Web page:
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​Splashing the cash? Jealousy can spur you on to buy more flashier purchases

Published on: 16-Jan-2017

Seeing a romantic partner flirting with someone else or paying an attractive co-worker too much attention sparks an exaggerated retail reaction rather than anger or revenge, it seems.

A study by experts discovered those hit by jealousy turn to consumerism to satisfy the green-eyed monster.

In particular, they will upgrade their usual choices for clothes, gadgets or other products with something a little more eye-catching, said the university research.

This can include a brightly-coloured jacket rather than a plain one or a lamp in gold rather than ordinary chrome, said professor Xun Huang of Singapore's Nanyang Technological University.

It stems from a sudden desire to be noticed by the ones you love, she told the Journal of Consumer Psychology after a series of experiments involving groups of pairs of volunteers.

The individuals were asked to imagine they were in a series of everyday situations from a work event to a fancy dress party with a partner.

Some were given a situation where their partner was said to be flirting to create a feeling of jealousy.

Then they were asked to choose various items to buy from a list - from plain to flash, ordinary to ornate - including clothes, office accessories and other products.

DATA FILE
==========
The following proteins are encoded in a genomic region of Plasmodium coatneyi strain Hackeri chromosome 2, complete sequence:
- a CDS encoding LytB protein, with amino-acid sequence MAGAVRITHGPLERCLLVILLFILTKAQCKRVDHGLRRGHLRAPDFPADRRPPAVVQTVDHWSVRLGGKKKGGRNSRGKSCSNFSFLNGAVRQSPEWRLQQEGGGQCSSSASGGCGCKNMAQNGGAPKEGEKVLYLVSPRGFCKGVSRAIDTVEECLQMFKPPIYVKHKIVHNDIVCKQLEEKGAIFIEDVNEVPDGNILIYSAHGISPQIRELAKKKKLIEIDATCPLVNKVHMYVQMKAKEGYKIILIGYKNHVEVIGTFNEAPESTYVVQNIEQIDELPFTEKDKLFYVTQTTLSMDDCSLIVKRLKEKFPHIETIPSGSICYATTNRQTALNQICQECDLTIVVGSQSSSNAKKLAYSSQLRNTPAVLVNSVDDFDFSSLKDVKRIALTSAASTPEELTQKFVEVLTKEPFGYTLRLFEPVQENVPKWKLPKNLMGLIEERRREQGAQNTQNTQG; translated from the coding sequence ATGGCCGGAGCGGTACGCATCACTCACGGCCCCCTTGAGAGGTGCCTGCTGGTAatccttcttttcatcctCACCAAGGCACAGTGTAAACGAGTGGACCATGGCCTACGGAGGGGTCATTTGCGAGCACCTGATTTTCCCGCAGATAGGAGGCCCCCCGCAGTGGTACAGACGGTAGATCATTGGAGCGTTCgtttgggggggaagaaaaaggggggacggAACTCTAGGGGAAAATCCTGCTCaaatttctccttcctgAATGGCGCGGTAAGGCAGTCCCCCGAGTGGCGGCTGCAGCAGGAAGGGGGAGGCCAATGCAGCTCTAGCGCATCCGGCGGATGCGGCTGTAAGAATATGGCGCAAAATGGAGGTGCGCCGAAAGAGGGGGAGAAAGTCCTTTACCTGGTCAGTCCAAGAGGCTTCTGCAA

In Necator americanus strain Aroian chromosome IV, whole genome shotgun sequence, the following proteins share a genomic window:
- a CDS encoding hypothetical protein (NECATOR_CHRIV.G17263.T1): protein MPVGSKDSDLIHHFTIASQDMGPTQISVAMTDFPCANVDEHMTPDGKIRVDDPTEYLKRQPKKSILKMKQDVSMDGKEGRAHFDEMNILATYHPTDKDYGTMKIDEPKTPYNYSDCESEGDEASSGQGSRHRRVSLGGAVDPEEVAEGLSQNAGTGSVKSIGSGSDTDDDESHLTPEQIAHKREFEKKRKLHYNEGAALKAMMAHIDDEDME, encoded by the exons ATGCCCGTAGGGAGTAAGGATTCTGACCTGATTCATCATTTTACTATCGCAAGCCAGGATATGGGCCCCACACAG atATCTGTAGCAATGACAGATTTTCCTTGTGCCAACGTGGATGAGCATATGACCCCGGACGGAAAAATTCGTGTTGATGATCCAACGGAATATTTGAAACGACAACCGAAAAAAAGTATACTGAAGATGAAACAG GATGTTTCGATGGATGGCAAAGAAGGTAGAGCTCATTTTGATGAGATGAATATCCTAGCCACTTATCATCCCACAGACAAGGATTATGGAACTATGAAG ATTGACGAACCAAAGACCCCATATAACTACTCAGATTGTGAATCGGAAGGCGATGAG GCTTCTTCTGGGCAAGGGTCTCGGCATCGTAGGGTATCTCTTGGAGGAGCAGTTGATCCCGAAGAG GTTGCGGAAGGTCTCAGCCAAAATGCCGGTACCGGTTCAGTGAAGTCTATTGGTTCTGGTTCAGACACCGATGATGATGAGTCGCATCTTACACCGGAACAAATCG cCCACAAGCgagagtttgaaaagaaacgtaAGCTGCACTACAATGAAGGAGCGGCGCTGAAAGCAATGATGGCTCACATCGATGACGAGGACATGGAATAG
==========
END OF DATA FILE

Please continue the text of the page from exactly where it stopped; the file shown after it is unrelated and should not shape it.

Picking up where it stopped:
Those identified as experiencing feelings of jealousy were more likely to choose the eye grabbing products, particularly if being bought for a party or where they could be seen in public.

For instance, the jealous volunteers would choose a gold lamp for their office where others would see it but not for the home where it would be more private.

They would also choose flashier sunglasses, t shirts with bigger, bolder designs and more colourful jackets or coats.

The findings may equally apply to other situations of jealousy from workmates jealous of colleagues to children envious of their siblings.

Professor Huang said: "We believe that this effect is not just restricted to jealousy in romantic relationships.

"Children can be jealous of a sibling's relationship with their parents, or workers might be jealous of a colleague's close relationship with a supervisor."

And advertisers and marketers could use this factor in creating displays, promotions or ads that cashes in on the change in retail habits caused by jealousy, said Professor Huang.​

Source: ​​​​Express (UK), 16 January 2017​

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